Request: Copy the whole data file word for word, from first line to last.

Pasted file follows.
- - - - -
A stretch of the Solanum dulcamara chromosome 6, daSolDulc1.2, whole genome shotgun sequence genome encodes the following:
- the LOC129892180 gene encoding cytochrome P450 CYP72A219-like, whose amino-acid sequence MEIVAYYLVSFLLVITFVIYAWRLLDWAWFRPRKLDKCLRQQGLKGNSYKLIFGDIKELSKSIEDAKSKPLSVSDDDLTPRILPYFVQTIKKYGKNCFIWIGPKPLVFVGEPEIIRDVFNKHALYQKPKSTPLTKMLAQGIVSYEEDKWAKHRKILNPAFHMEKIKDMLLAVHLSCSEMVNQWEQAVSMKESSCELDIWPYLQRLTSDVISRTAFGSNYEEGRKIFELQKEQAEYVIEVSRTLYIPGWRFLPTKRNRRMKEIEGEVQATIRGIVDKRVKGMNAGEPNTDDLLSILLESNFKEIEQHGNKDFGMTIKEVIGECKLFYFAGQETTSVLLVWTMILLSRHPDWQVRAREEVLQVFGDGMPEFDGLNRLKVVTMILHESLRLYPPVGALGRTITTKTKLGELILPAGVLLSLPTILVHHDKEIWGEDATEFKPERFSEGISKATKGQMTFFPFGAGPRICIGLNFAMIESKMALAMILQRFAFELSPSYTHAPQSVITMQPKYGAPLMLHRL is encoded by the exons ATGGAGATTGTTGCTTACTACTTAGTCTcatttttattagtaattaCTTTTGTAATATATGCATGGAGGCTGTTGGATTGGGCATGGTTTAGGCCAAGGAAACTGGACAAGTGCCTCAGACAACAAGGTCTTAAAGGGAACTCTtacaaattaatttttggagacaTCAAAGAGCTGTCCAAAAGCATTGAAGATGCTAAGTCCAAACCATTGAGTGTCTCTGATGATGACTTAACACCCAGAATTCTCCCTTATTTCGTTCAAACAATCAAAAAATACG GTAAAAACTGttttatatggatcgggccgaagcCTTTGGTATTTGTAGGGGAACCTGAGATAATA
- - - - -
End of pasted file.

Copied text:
A stretch of the Solanum dulcamara chromosome 6, daSolDulc1.2, whole genome shotgun sequence genome encodes the following:
- the LOC129892180 gene encoding cytochrome P450 CYP72A219-like, whose amino-acid sequence MEIVAYYLVSFLLVITFVIYAWRLLDWAWFRPRKLDKCLRQQGLKGNSYKLIFGDIKELSKSIEDAKSKPLSVSDDDLTPRILPYFVQTIKKYGKNCFIWIGPKPLVFVGEPEIIRDVFNKHALYQKPKSTPLTKMLAQGIVSYEEDKWAKHRKILNPAFHMEKIKDMLLAVHLSCSEMVNQWEQAVSMKESSCELDIWPYLQRLTSDVISRTAFGSNYEEGRKIFELQKEQAEYVIEVSRTLYIPGWRFLPTKRNRRMKEIEGEVQATIRGIVDKRVKGMNAGEPNTDDLLSILLESNFKEIEQHGNKDFGMTIKEVIGECKLFYFAGQETTSVLLVWTMILLSRHPDWQVRAREEVLQVFGDGMPEFDGLNRLKVVTMILHESLRLYPPVGALGRTITTKTKLGELILPAGVLLSLPTILVHHDKEIWGEDATEFKPERFSEGISKATKGQMTFFPFGAGPRICIGLNFAMIESKMALAMILQRFAFELSPSYTHAPQSVITMQPKYGAPLMLHRL is encoded by the exons ATGGAGATTGTTGCTTACTACTTAGTCTcatttttattagtaattaCTTTTGTAATATATGCATGGAGGCTGTTGGATTGGGCATGGTTTAGGCCAAGGAAACTGGACAAGTGCCTCAGACAACAAGGTCTTAAAGGGAACTCTtacaaattaatttttggagacaTCAAAGAGCTGTCCAAAAGCATTGAAGATGCTAAGTCCAAACCATTGAGTGTCTCTGATGATGACTTAACACCCAGAATTCTCCCTTATTTCGTTCAAACAATCAAAAAATACG GTAAAAACTGttttatatggatcgggccgaagcCTTTGGTATTTGTAGGGGAACCTGAGATAATA